The 3.5 week cross country trip that I took with my friend back in 1982 cost $450.00, what a difference a few years makes. Back then gas was $0.48/gallon or some such, but this time I got to do what I wanted to do and I didn't have to listen to 3 weeks of bellyaching from a militant lesbian. Stay tuned for my BLM and National Forest tour in 2015, hopefully by then I will be using solar-powered vehicle.

I challenge anyone, even you hitchhikers, to pull off what I did for less money.

Some people have a social life...

....others waste days and hours creating useless maps.

August 11th-12th Boulder Lake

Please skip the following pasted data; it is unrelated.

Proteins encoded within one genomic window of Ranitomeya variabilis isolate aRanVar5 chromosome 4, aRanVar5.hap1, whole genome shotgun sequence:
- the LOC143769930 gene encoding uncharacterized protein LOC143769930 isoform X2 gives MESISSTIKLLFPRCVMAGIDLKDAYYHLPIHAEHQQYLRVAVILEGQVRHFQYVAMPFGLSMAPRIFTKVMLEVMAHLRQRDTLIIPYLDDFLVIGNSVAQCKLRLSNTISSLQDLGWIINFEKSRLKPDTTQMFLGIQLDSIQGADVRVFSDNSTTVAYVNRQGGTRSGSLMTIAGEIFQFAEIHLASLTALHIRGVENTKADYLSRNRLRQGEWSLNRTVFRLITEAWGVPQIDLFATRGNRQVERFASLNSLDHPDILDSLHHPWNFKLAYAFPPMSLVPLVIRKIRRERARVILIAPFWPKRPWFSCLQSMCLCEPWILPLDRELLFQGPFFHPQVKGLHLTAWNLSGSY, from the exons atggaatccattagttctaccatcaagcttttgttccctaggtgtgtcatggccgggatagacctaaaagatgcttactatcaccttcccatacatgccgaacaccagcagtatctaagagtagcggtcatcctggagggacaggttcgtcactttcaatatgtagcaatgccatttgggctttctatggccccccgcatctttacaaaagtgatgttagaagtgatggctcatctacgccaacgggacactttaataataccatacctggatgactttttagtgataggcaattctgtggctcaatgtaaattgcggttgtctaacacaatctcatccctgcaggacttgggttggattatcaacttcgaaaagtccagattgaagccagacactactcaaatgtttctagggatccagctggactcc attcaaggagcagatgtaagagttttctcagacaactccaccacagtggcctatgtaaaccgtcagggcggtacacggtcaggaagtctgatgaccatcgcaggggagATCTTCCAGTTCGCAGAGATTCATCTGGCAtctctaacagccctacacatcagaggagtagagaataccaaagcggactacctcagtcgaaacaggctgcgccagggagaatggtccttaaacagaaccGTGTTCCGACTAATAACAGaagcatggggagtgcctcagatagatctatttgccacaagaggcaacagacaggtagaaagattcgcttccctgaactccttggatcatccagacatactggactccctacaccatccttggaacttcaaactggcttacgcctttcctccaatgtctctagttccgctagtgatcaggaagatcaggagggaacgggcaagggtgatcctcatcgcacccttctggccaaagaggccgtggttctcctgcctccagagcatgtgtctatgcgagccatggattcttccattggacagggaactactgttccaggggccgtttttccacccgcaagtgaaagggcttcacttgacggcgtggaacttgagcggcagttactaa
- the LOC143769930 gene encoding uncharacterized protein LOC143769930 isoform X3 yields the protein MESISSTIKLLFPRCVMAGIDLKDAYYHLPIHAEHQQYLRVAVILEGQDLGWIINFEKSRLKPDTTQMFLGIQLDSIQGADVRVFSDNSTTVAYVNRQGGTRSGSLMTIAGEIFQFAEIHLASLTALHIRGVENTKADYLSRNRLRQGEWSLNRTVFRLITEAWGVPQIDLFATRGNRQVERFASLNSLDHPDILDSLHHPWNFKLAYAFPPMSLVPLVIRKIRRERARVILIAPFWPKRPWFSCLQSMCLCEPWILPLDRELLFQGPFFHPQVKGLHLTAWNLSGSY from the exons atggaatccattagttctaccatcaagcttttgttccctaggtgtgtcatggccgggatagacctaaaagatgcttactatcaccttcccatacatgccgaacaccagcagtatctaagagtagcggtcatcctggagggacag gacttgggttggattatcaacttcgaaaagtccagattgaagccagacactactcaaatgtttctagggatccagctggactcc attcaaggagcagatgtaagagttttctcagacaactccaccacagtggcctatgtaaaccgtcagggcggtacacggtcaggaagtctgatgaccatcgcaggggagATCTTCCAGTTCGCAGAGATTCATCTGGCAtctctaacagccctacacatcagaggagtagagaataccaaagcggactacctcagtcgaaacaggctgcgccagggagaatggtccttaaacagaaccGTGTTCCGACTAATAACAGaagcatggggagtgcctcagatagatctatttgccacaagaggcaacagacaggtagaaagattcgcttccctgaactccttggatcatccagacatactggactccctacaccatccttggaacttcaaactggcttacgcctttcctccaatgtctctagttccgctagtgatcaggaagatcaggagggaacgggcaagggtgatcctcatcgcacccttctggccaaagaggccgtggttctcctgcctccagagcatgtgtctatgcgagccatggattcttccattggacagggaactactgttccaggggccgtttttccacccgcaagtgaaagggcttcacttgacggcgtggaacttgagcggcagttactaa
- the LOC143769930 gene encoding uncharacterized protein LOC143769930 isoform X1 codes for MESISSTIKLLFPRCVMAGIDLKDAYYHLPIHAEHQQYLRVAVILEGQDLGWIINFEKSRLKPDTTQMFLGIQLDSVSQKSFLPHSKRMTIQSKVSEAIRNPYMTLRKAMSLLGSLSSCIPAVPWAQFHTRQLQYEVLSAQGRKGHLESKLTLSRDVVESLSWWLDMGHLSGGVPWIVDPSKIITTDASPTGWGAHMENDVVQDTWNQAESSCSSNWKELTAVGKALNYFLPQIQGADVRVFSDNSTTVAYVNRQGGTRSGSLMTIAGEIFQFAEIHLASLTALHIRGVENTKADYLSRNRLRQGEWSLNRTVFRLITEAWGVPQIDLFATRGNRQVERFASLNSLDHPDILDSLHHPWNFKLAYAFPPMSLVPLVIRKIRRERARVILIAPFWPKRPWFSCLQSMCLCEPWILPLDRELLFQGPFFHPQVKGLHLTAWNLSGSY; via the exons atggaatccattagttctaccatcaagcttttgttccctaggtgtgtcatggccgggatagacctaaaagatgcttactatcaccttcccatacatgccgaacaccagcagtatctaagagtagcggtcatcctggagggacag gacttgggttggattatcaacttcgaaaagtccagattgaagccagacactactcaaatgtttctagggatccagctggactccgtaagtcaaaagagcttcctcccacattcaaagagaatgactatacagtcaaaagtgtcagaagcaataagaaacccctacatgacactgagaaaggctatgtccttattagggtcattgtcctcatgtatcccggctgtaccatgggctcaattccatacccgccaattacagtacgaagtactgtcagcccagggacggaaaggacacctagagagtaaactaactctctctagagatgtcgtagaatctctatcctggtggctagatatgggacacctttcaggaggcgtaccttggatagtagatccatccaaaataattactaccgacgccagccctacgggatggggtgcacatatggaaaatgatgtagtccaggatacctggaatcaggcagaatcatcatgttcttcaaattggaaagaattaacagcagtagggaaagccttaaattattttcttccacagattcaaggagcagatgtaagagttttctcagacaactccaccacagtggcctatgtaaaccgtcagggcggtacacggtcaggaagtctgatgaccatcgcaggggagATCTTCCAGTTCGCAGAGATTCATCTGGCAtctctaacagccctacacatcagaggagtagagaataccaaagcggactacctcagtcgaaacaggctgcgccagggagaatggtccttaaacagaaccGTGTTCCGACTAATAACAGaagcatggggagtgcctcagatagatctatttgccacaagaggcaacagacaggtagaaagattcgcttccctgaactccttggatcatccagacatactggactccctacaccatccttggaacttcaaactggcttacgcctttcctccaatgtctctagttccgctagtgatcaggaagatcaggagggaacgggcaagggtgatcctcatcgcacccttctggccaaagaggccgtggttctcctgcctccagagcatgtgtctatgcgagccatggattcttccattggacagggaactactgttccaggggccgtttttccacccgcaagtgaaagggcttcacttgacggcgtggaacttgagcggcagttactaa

This is the route for August 12th- 17th

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The stops are projected campsites

1= Moose Lake
2= Angel Lake
3= Noname Lake
4= Goal Lake

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I figure I would make it easy for Fruitloop to share this information with the police officer of her choosing in the event she doesn't hear from me or imagines she doesn't hear from me.

Assateague 2007

All I can say about this weekend was that Matt, Jeff, Ed, Timmy and all the guys from Laurel, DE did an absolutely fantastic job of planning this weekend and getting everything together so that more than 50 people could have a fantastic time at the beach. Big high fives for all. Here is a picture of me getting some sun. Slideshow:

I will see you all again in 2008.

East Side Hike, The Killing Fields, Baltimore, Maryland

For those monitoring my feeds, this is an old post. For some reason blogger wiped out all my pics so I had to reinstall them, that is why this has popped back up again, I had to edit.